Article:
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“A new folk art winner—the real deal,” noted observers say.

The word “blacktop” is part of the region’s parlance, Southernese for those dark two-lane paved roads that meander through the mountains, valleys and coastal plains where most of us during our youth had our first experience at breaking the hundred mile an hour barrier with dad’s sedan. Blacktop, the man, is a truly talented folk artist who is riding the ascendant of a career that will, many predict, catapult him to fame and fortune.

Ken Gentle is on Blacktop’s Alabama birth certificate but few beyond his family call him anything other than his well-earned nom du plume now that he is painting prolifically and attracting attention all the while. Originally from Huntsville, Blacktop was introduced to art by a relative who did illustrations for NASA, but his real inspiration was from a fellow traveler, Montgomery, Alabama folk art legend Mose Tolliver. “From my first view of Tolliver’s paintings,” Blacktop said in a recent interview, “I saw things within me that were kin to these images. Some may think Mose Tolliver paints very simply, but if your soul and heart are touched as mine was, something complex is there that can only be truly shared through imagery.”

The masters of folk art share common spiritual ground and Blacktop’s native and adoptive states of Alabama and Georgia, respectively, are deeply steeped in the self-taught art traditon. Names like Myrtice West and Jim Lee Suddeth of Alabama and Georgia’s Howard Finster and Mattie Lou O’Kelley represent folk traditions in the finest form of originality and creativity. Blacktop is their kindred spirit and knows the basis of his artistic motivation. He is already a force in the folk art market and is really going to get hotter.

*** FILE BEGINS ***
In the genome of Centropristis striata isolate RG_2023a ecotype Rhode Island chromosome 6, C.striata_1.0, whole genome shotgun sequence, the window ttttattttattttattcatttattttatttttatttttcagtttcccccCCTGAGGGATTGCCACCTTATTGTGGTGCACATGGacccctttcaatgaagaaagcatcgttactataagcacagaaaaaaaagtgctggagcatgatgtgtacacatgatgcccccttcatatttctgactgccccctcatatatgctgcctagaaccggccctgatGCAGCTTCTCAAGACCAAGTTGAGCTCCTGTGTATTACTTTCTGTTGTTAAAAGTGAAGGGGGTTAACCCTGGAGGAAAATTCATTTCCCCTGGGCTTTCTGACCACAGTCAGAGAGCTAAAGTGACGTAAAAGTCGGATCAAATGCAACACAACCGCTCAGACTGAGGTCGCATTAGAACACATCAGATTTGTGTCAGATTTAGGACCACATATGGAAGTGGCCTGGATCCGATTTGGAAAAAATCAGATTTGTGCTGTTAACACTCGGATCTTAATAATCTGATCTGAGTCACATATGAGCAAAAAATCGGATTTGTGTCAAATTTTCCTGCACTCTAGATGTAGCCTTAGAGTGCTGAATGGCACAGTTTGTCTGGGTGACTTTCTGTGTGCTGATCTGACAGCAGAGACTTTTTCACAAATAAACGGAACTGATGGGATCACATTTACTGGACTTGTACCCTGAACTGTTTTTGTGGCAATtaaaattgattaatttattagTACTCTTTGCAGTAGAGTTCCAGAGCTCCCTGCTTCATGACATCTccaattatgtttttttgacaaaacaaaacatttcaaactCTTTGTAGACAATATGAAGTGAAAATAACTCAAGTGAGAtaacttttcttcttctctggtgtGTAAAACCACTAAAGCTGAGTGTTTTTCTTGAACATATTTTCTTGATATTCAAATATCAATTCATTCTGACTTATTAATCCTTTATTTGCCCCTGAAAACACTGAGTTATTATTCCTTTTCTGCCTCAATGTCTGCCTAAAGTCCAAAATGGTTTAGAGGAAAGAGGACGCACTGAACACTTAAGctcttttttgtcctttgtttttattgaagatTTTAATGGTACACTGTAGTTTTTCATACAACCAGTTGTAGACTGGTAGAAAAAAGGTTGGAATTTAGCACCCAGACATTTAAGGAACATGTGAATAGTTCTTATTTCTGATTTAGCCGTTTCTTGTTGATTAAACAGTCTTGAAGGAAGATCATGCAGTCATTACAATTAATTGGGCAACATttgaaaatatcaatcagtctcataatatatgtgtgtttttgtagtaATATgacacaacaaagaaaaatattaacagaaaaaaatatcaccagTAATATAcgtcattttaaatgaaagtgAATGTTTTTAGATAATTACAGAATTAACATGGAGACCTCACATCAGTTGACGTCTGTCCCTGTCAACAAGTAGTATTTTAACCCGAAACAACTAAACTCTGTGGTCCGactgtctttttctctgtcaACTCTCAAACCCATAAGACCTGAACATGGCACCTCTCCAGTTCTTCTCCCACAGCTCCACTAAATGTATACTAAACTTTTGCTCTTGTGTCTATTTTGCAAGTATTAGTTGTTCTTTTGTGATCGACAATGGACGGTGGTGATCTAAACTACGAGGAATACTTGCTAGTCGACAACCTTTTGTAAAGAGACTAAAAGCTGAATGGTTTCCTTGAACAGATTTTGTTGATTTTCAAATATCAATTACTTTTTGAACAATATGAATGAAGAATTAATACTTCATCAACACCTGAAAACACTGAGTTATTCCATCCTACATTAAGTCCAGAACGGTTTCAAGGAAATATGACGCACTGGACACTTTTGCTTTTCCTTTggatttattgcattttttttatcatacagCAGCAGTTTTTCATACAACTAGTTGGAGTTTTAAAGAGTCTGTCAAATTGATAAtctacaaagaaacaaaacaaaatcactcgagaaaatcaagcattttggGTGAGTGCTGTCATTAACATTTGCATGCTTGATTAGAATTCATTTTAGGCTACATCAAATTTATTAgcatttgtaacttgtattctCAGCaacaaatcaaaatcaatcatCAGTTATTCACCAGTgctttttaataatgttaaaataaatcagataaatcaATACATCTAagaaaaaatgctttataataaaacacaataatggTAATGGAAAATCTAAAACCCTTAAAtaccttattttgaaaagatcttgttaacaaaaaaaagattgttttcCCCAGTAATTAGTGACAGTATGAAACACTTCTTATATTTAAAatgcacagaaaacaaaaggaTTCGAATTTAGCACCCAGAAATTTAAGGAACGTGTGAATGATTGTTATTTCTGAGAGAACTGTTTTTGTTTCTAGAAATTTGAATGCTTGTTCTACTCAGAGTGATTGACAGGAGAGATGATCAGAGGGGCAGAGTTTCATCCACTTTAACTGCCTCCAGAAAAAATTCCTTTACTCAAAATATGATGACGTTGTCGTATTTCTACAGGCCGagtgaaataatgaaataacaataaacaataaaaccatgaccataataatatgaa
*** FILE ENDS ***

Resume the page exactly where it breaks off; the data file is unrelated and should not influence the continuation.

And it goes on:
Each of Blacktop’s paintings begins with plywood that has black tar applied. After being coated with enamel, the actual painting is ready for Blacktop’s brush. The medium is acrylic and the results are startling. “The tar never completely dries, “ Blacktop explains. “The surface will change and shift causing movement of the painted images. There’s going to be a kind of life and the inevitable change that life promises embedded in each painting.” That, collectors maintain, is undisputed originality, something that is increasingly difficult to find in the homogenized festivals and craft shows posing as legitimate arts events.

Blacktop is accessible by telephone (706.235.5655) and by email (blacktop2@bellsouth.net), and he is personable, open and charming. Talking with him about his art creations and what drives him is as much fun as chatting with an old friend. Getting to know any artist prior to investing in their works adds to the overall enjoyment of display on that favorite wall. The pieces I own by Rev. Howard Finster, Olivia Thomason, Bettye Williams and Missionary Mary Proctor and many others make each day colorful and the evenings warm and comfortable because, apart from the majesty of their painted visions, I spent time with them and they told me things about themselves. Blacktop offers that kind of special intimacy that adds to the meaning of his valuable works.

Price, of course is a relevant consideration and Blacktop falls within the very reasonable category. I have seen faux art, mass-produced frauds at shows selling to unsuspecting buyers priced higher than Blacktop’s one-of-a-kind creations. His, of course, have worth, and will appreciate in value over the months and years. These considerations attract serious collectors as well as those who are just getting their feet wet.

Without hesitation, I recommend Blacktop as a quality person and self-taught artist to those who want to own paintings that are genuinely from the visions of a remarkably talented gentleman.

FOR A CLOSER LOOK, AND TO BETTER APPRECIATE THE TEXTURE, CLICK ON AN IMAGE.

 


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